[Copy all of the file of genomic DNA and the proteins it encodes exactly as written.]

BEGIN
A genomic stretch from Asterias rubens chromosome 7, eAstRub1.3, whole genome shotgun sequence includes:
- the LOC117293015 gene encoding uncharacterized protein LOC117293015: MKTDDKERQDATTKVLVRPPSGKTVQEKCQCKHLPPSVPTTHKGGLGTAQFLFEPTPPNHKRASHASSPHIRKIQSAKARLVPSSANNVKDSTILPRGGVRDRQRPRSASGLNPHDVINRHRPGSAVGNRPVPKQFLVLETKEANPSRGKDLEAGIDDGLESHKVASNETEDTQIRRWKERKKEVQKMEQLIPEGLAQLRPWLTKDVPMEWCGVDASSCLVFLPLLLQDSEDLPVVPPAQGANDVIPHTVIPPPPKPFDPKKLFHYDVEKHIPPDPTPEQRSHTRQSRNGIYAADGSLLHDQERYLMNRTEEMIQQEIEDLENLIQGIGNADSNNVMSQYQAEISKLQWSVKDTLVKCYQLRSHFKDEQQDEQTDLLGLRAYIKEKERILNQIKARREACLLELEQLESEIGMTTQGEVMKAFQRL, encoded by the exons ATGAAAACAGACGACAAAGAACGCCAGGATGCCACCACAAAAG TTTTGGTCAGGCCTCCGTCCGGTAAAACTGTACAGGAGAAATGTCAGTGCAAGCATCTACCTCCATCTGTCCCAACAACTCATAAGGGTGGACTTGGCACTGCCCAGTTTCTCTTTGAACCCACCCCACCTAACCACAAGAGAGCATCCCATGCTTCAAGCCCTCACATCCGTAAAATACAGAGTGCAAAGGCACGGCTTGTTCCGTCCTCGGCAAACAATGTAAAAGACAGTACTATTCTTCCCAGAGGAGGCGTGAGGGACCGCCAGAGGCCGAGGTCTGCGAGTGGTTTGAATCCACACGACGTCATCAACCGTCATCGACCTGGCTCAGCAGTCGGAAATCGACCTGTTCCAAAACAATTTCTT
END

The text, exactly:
A genomic stretch from Asterias rubens chromosome 7, eAstRub1.3, whole genome shotgun sequence includes:
- the LOC117293015 gene encoding uncharacterized protein LOC117293015: MKTDDKERQDATTKVLVRPPSGKTVQEKCQCKHLPPSVPTTHKGGLGTAQFLFEPTPPNHKRASHASSPHIRKIQSAKARLVPSSANNVKDSTILPRGGVRDRQRPRSASGLNPHDVINRHRPGSAVGNRPVPKQFLVLETKEANPSRGKDLEAGIDDGLESHKVASNETEDTQIRRWKERKKEVQKMEQLIPEGLAQLRPWLTKDVPMEWCGVDASSCLVFLPLLLQDSEDLPVVPPAQGANDVIPHTVIPPPPKPFDPKKLFHYDVEKHIPPDPTPEQRSHTRQSRNGIYAADGSLLHDQERYLMNRTEEMIQQEIEDLENLIQGIGNADSNNVMSQYQAEISKLQWSVKDTLVKCYQLRSHFKDEQQDEQTDLLGLRAYIKEKERILNQIKARREACLLELEQLESEIGMTTQGEVMKAFQRL, encoded by the exons ATGAAAACAGACGACAAAGAACGCCAGGATGCCACCACAAAAG TTTTGGTCAGGCCTCCGTCCGGTAAAACTGTACAGGAGAAATGTCAGTGCAAGCATCTACCTCCATCTGTCCCAACAACTCATAAGGGTGGACTTGGCACTGCCCAGTTTCTCTTTGAACCCACCCCACCTAACCACAAGAGAGCATCCCATGCTTCAAGCCCTCACATCCGTAAAATACAGAGTGCAAAGGCACGGCTTGTTCCGTCCTCGGCAAACAATGTAAAAGACAGTACTATTCTTCCCAGAGGAGGCGTGAGGGACCGCCAGAGGCCGAGGTCTGCGAGTGGTTTGAATCCACACGACGTCATCAACCGTCATCGACCTGGCTCAGCAGTCGGAAATCGACCTGTTCCAAAACAATTTCTT